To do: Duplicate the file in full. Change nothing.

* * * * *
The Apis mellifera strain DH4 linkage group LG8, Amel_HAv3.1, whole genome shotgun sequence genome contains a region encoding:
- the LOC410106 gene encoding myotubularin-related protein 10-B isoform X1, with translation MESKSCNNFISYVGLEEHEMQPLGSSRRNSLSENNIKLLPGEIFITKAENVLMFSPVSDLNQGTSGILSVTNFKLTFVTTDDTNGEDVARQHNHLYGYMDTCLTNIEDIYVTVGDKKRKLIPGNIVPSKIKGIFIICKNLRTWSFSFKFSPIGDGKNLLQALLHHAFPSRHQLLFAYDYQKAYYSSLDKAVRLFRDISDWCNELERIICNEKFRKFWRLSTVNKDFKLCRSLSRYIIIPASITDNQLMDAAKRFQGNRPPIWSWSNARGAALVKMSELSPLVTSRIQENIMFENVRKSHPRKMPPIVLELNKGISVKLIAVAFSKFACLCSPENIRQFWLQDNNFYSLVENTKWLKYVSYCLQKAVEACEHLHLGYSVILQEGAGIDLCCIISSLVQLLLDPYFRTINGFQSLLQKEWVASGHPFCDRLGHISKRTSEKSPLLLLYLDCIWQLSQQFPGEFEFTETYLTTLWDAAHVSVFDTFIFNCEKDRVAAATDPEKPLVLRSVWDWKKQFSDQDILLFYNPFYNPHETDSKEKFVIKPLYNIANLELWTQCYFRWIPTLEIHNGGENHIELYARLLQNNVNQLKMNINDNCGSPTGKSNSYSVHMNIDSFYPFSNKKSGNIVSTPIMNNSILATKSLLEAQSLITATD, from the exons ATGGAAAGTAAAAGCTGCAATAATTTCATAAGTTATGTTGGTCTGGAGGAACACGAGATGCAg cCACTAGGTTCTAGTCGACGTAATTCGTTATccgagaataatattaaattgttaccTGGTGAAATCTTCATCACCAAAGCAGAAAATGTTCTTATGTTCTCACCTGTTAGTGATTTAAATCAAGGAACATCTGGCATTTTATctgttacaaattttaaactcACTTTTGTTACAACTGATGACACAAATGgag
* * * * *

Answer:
The Apis mellifera strain DH4 linkage group LG8, Amel_HAv3.1, whole genome shotgun sequence genome contains a region encoding:
- the LOC410106 gene encoding myotubularin-related protein 10-B isoform X1, with translation MESKSCNNFISYVGLEEHEMQPLGSSRRNSLSENNIKLLPGEIFITKAENVLMFSPVSDLNQGTSGILSVTNFKLTFVTTDDTNGEDVARQHNHLYGYMDTCLTNIEDIYVTVGDKKRKLIPGNIVPSKIKGIFIICKNLRTWSFSFKFSPIGDGKNLLQALLHHAFPSRHQLLFAYDYQKAYYSSLDKAVRLFRDISDWCNELERIICNEKFRKFWRLSTVNKDFKLCRSLSRYIIIPASITDNQLMDAAKRFQGNRPPIWSWSNARGAALVKMSELSPLVTSRIQENIMFENVRKSHPRKMPPIVLELNKGISVKLIAVAFSKFACLCSPENIRQFWLQDNNFYSLVENTKWLKYVSYCLQKAVEACEHLHLGYSVILQEGAGIDLCCIISSLVQLLLDPYFRTINGFQSLLQKEWVASGHPFCDRLGHISKRTSEKSPLLLLYLDCIWQLSQQFPGEFEFTETYLTTLWDAAHVSVFDTFIFNCEKDRVAAATDPEKPLVLRSVWDWKKQFSDQDILLFYNPFYNPHETDSKEKFVIKPLYNIANLELWTQCYFRWIPTLEIHNGGENHIELYARLLQNNVNQLKMNINDNCGSPTGKSNSYSVHMNIDSFYPFSNKKSGNIVSTPIMNNSILATKSLLEAQSLITATD, from the exons ATGGAAAGTAAAAGCTGCAATAATTTCATAAGTTATGTTGGTCTGGAGGAACACGAGATGCAg cCACTAGGTTCTAGTCGACGTAATTCGTTATccgagaataatattaaattgttaccTGGTGAAATCTTCATCACCAAAGCAGAAAATGTTCTTATGTTCTCACCTGTTAGTGATTTAAATCAAGGAACATCTGGCATTTTATctgttacaaattttaaactcACTTTTGTTACAACTGATGACACAAATGgag